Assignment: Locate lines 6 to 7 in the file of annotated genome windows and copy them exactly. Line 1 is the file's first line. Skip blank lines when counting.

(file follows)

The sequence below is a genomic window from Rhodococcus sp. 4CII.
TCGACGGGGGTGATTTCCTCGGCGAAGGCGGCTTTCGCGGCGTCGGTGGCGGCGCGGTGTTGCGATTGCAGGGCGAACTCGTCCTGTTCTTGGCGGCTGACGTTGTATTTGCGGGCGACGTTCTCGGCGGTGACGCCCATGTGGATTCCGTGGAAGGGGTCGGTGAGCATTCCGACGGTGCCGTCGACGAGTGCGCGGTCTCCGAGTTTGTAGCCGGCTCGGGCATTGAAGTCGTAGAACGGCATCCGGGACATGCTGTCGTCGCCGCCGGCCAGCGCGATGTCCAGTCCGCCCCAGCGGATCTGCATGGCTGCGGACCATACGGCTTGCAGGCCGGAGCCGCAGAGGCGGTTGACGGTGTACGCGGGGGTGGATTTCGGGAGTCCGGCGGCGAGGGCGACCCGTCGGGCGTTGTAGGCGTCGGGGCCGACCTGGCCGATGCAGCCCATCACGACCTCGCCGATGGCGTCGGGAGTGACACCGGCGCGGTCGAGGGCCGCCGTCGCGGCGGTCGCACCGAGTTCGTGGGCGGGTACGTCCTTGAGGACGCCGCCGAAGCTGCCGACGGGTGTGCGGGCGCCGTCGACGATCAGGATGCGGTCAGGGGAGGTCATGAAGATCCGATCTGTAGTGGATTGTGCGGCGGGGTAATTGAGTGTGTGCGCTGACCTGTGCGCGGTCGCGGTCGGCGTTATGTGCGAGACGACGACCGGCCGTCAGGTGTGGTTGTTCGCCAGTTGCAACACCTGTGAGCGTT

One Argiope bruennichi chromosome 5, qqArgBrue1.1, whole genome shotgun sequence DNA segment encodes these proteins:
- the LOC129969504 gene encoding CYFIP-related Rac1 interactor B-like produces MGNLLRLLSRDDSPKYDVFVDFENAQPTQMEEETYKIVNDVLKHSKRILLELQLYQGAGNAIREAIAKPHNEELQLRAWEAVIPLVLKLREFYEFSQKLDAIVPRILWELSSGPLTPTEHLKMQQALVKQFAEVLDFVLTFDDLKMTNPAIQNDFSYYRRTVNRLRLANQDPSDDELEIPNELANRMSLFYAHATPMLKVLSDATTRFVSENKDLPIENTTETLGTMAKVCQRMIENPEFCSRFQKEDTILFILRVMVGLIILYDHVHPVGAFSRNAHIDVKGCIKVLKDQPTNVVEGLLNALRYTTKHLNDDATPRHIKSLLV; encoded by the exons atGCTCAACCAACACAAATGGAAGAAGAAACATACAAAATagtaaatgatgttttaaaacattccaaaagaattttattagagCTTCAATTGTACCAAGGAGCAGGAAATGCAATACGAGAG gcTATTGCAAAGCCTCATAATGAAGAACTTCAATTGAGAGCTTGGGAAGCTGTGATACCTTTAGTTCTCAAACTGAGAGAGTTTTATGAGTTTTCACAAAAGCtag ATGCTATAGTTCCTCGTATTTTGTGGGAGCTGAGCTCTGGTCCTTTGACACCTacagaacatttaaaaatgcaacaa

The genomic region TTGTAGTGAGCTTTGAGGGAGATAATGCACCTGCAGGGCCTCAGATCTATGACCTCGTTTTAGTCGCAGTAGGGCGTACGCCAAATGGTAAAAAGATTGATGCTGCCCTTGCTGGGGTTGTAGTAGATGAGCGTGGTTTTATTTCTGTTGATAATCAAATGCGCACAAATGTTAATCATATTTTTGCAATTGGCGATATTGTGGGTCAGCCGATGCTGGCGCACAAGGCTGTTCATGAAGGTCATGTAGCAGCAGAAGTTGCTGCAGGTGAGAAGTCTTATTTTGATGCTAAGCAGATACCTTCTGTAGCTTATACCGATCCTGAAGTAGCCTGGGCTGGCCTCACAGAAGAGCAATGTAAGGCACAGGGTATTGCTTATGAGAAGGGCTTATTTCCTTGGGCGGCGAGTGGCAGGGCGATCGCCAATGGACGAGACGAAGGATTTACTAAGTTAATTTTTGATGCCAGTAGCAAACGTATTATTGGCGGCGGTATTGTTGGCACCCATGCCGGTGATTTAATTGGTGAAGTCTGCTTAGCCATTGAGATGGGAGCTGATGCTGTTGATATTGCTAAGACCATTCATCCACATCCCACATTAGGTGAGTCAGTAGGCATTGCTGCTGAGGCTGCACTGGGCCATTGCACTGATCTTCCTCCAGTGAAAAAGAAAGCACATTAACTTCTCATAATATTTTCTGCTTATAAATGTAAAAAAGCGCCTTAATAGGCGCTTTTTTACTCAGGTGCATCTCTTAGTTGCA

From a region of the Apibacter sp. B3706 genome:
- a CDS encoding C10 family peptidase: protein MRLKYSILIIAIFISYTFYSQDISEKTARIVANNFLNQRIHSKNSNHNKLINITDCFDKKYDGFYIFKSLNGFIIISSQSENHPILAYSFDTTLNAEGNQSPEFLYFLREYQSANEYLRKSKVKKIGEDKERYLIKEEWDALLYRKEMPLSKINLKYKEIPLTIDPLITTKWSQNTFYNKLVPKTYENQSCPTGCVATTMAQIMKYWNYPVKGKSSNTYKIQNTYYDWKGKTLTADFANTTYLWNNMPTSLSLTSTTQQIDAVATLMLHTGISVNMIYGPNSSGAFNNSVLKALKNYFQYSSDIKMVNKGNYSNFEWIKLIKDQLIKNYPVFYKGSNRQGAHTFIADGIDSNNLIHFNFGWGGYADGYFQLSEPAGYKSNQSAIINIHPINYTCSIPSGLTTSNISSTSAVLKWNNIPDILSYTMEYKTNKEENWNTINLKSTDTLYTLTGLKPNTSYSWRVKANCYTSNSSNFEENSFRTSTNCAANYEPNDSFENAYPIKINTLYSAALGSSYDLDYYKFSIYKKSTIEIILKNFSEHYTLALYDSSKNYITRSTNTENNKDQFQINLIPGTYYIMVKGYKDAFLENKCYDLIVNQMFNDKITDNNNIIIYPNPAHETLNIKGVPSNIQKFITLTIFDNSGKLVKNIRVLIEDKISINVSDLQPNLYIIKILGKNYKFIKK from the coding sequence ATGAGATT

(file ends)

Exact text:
From a region of the Apibacter sp. B3706 genome:
- a CDS encoding C10 family peptidase: protein MRLKYSILIIAIFISYTFYSQDISEKTARIVANNFLNQRIHSKNSNHNKLINITDCFDKKYDGFYIFKSLNGFIIISSQSENHPILAYSFDTTLNAEGNQSPEFLYFLREYQSANEYLRKSKVKKIGEDKERYLIKEEWDALLYRKEMPLSKINLKYKEIPLTIDPLITTKWSQNTFYNKLVPKTYENQSCPTGCVATTMAQIMKYWNYPVKGKSSNTYKIQNTYYDWKGKTLTADFANTTYLWNNMPTSLSLTSTTQQIDAVATLMLHTGISVNMIYGPNSSGAFNNSVLKALKNYFQYSSDIKMVNKGNYSNFEWIKLIKDQLIKNYPVFYKGSNRQGAHTFIADGIDSNNLIHFNFGWGGYADGYFQLSEPAGYKSNQSAIINIHPINYTCSIPSGLTTSNISSTSAVLKWNNIPDILSYTMEYKTNKEENWNTINLKSTDTLYTLTGLKPNTSYSWRVKANCYTSNSSNFEENSFRTSTNCAANYEPNDSFENAYPIKINTLYSAALGSSYDLDYYKFSIYKKSTIEIILKNFSEHYTLALYDSSKNYITRSTNTENNKDQFQINLIPGTYYIMVKGYKDAFLENKCYDLIVNQMFNDKITDNNNIIIYPNPAHETLNIKGVPSNIQKFITLTIFDNSGKLVKNIRVLIEDKISINVSDLQPNLYIIKILGKNYKFIKK from the coding sequence ATGAGATT